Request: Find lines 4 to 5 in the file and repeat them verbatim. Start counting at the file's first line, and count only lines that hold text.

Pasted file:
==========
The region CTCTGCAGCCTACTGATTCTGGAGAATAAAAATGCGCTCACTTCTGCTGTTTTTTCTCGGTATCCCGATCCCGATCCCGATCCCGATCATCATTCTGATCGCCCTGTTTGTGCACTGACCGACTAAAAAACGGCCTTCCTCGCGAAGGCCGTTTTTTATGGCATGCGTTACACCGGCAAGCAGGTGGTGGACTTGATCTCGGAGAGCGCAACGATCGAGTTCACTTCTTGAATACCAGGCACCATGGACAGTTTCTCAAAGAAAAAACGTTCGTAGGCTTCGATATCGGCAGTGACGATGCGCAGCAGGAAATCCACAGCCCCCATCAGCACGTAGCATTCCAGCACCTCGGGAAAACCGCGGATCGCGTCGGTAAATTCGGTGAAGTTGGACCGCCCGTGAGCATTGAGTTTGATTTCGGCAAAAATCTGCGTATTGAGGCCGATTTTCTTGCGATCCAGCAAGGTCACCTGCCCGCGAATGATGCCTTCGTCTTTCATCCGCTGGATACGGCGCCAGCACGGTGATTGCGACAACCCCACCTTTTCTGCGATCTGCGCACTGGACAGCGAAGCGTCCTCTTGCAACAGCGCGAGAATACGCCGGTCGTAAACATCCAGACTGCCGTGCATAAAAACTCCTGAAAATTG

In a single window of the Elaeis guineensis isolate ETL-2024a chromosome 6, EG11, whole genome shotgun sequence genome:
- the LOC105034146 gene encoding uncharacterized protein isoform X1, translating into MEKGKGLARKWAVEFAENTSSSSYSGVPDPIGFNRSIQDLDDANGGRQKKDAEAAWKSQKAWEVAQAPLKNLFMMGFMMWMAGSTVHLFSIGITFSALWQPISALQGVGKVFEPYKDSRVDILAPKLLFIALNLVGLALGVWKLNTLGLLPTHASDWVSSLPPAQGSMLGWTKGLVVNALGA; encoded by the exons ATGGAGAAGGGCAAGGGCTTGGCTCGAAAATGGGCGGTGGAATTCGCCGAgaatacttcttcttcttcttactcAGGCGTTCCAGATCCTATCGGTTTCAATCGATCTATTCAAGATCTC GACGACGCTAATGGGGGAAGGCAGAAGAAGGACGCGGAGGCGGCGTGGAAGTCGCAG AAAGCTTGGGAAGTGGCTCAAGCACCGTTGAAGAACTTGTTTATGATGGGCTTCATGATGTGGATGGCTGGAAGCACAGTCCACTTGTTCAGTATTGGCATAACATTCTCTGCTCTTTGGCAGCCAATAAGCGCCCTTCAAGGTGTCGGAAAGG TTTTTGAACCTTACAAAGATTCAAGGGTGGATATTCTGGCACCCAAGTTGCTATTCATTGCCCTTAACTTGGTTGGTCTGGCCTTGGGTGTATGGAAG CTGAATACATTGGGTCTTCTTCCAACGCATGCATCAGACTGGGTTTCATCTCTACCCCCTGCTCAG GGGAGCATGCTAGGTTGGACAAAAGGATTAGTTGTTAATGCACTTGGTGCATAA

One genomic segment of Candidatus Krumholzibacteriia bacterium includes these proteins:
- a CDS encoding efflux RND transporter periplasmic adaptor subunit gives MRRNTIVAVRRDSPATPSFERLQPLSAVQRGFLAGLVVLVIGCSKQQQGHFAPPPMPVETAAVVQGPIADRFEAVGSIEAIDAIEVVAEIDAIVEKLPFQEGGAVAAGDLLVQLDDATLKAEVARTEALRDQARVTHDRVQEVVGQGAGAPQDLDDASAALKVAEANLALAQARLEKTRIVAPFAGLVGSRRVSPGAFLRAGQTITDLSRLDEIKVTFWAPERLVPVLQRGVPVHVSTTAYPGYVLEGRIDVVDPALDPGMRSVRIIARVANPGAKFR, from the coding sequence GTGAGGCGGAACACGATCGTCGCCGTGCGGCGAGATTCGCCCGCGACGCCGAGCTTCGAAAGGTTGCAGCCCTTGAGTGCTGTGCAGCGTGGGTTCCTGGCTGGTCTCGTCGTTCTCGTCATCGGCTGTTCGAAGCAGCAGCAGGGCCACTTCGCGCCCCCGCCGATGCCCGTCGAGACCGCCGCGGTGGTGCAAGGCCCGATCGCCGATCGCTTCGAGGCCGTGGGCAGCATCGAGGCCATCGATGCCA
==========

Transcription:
One genomic segment of Candidatus Krumholzibacteriia bacterium includes these proteins:
- a CDS encoding efflux RND transporter periplasmic adaptor subunit gives MRRNTIVAVRRDSPATPSFERLQPLSAVQRGFLAGLVVLVIGCSKQQQGHFAPPPMPVETAAVVQGPIADRFEAVGSIEAIDAIEVVAEIDAIVEKLPFQEGGAVAAGDLLVQLDDATLKAEVARTEALRDQARVTHDRVQEVVGQGAGAPQDLDDASAALKVAEANLALAQARLEKTRIVAPFAGLVGSRRVSPGAFLRAGQTITDLSRLDEIKVTFWAPERLVPVLQRGVPVHVSTTAYPGYVLEGRIDVVDPALDPGMRSVRIIARVANPGAKFR, from the coding sequence GTGAGGCGGAACACGATCGTCGCCGTGCGGCGAGATTCGCCCGCGACGCCGAGCTTCGAAAGGTTGCAGCCCTTGAGTGCTGTGCAGCGTGGGTTCCTGGCTGGTCTCGTCGTTCTCGTCATCGGCTGTTCGAAGCAGCAGCAGGGCCACTTCGCGCCCCCGCCGATGCCCGTCGAGACCGCCGCGGTGGTGCAAGGCCCGATCGCCGATCGCTTCGAGGCCGTGGGCAGCATCGAGGCCATCGATGCCA